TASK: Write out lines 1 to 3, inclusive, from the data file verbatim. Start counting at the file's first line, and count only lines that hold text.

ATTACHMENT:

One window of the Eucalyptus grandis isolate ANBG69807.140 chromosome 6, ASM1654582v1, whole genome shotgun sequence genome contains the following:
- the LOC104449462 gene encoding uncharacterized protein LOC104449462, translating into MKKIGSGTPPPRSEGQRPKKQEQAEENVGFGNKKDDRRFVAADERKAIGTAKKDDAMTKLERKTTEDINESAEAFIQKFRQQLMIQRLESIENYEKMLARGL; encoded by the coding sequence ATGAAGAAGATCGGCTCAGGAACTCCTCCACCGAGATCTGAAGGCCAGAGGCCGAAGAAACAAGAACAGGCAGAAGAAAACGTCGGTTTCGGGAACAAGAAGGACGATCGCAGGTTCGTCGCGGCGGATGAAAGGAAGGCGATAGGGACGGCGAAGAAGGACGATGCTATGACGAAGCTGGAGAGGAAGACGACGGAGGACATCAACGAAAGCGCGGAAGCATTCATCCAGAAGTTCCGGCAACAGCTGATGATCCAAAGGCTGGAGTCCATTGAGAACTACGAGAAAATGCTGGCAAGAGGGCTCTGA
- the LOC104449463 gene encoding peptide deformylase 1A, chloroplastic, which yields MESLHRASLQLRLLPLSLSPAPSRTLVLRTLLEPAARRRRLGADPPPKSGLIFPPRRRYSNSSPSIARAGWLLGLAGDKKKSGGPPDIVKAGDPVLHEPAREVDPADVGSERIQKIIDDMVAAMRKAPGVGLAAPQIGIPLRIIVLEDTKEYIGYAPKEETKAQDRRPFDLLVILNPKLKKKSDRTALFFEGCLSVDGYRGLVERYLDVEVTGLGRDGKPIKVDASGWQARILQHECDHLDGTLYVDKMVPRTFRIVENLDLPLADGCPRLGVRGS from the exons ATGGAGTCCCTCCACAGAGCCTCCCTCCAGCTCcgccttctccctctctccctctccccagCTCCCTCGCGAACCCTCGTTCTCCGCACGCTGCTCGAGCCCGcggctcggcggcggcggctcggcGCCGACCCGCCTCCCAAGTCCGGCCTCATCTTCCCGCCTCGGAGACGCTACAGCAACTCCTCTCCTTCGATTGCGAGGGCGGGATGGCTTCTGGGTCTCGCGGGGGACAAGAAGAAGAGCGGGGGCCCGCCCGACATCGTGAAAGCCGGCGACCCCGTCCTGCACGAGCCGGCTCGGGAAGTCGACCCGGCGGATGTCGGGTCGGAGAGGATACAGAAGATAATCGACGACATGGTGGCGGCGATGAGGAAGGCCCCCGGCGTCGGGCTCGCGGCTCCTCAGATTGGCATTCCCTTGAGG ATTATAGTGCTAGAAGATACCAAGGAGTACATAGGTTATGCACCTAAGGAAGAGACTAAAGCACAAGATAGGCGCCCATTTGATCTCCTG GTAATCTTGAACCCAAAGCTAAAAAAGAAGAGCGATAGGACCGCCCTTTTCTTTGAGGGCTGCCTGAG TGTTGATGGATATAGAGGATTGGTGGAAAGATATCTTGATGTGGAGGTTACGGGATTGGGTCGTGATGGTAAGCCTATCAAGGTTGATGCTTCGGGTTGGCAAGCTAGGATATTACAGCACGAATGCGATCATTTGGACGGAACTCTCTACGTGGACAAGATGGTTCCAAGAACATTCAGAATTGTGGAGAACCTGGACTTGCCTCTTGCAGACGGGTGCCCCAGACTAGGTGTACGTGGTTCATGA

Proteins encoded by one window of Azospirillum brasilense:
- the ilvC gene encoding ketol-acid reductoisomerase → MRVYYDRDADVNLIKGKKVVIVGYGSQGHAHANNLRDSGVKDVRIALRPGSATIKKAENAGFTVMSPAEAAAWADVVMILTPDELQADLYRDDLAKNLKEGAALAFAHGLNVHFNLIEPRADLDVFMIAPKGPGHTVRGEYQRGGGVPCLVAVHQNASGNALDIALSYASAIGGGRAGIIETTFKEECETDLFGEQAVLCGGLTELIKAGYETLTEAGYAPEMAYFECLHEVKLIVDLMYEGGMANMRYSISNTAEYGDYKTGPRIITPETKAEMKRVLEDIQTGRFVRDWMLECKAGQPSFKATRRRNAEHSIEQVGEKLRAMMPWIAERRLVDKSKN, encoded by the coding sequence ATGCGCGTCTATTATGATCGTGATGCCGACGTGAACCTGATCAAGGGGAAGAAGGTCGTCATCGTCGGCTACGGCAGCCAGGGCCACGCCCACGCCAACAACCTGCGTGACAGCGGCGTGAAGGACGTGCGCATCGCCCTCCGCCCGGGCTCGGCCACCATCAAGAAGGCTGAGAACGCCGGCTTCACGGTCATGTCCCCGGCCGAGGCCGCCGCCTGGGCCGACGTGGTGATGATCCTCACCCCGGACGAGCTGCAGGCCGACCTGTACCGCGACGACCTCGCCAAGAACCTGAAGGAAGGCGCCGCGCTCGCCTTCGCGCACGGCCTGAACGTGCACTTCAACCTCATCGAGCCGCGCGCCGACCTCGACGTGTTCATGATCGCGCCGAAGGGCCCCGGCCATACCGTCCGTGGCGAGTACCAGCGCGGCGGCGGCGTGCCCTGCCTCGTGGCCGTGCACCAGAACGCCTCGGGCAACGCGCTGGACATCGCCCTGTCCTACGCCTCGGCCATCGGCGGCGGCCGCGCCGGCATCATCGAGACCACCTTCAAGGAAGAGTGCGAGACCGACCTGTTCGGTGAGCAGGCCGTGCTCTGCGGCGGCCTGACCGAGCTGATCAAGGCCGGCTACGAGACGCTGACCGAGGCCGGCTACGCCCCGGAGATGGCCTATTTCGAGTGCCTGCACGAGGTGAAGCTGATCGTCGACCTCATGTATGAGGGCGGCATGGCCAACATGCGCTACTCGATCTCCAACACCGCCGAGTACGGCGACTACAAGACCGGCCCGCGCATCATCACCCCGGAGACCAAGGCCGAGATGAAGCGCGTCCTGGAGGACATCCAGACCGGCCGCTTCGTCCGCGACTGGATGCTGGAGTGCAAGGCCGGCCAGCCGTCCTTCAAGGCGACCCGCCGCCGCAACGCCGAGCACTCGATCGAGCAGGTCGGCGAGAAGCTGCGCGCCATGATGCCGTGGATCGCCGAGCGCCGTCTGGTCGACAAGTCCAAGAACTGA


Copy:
One window of the Eucalyptus grandis isolate ANBG69807.140 chromosome 6, ASM1654582v1, whole genome shotgun sequence genome contains the following:
- the LOC104449462 gene encoding uncharacterized protein LOC104449462, translating into MKKIGSGTPPPRSEGQRPKKQEQAEENVGFGNKKDDRRFVAADERKAIGTAKKDDAMTKLERKTTEDINESAEAFIQKFRQQLMIQRLESIENYEKMLARGL; encoded by the coding sequence ATGAAGAAGATCGGCTCAGGAACTCCTCCACCGAGATCTGAAGGCCAGAGGCCGAAGAAACAAGAACAGGCAGAAGAAAACGTCGGTTTCGGGAACAAGAAGGACGATCGCAGGTTCGTCGCGGCGGATGAAAGGAAGGCGATAGGGACGGCGAAGAAGGACGATGCTATGACGAAGCTGGAGAGGAAGACGACGGAGGACATCAACGAAAGCGCGGAAGCATTCATCCAGAAGTTCCGGCAACAGCTGATGATCCAAAGGCTGGAGTCCATTGAGAACTACGAGAAAATGCTGGCAAGAGGGCTCTGA
- the LOC104449463 gene encoding peptide deformylase 1A, chloroplastic, which yields MESLHRASLQLRLLPLSLSPAPSRTLVLRTLLEPAARRRRLGADPPPKSGLIFPPRRRYSNSSPSIARAGWLLGLAGDKKKSGGPPDIVKAGDPVLHEPAREVDPADVGSERIQKIIDDMVAAMRKAPGVGLAAPQIGIPLRIIVLEDTKEYIGYAPKEETKAQDRRPFDLLVILNPKLKKKSDRTALFFEGCLSVDGYRGLVERYLDVEVTGLGRDGKPIKVDASGWQARILQHECDHLDGTLYVDKMVPRTFRIVENLDLPLADGCPRLGVRGS from the exons ATGGAGTCCCTCCACAGAGCCTCCCTCCAGCTCcgccttctccctctctccctctccccagCTCCCTCGCGAACCCTCGTTCTCCGCACGCTGCTCGAGCCCGcggctcggcggcggcggctcggcGCCGACCCGCCTCCCAAGTCCGGCCTCATCTTCCCGCCTCGGAGACGCTACAGCAACTCCTCTCCTTCGATTGCGAGGGCGGGATGGCTTCTGGGTCTCGCGGGGGACAAGAAGAAGAGCGGGGGCCCGCCCGACATCGTGAAAGCCGGCGACCCCGTCCTGCACGAGCCGGCTCGGGAAGTCGACCCGGCGGATGTCGGGTCGGAGAGGATACAGAAGATAATCGACGACATGGTGGCGGCGATGAGGAAGGCCCCCGGCGTCGGGCTCGCGGCTCCTCAGATTGGCATTCCCTTGAGG ATTATAGTGCTAGAAGATACCAAGGAGTACATAGGTTATGCACCTAAGGAAGAGACTAAAGCACAAGATAGGCGCCCATTTGATCTCCTG GTAATCTTGAACCCAAAGCTAAAAAAGAAGAGCGATAGGACCGCCCTTTTCTTTGAGGGCTGCCTGAG TGTTGATGGATATAGAGGATTGGTGGAAAGATATCTTGATGTGGAGGTTACGGGATTGGGTCGTGATGGTAAGCCTATCAAGGTTGATGCTTCGGGTTGGCAAGCTAGGATATTACAGCACGAATGCGATCATTTGGACGGAACTCTCTACGTGGACAAGATGGTTCCAAGAACATTCAGAATTGTGGAGAACCTGGACTTGCCTCTTGCAGACGGGTGCCCCAGACTAGGTGTACGTGGTTCATGA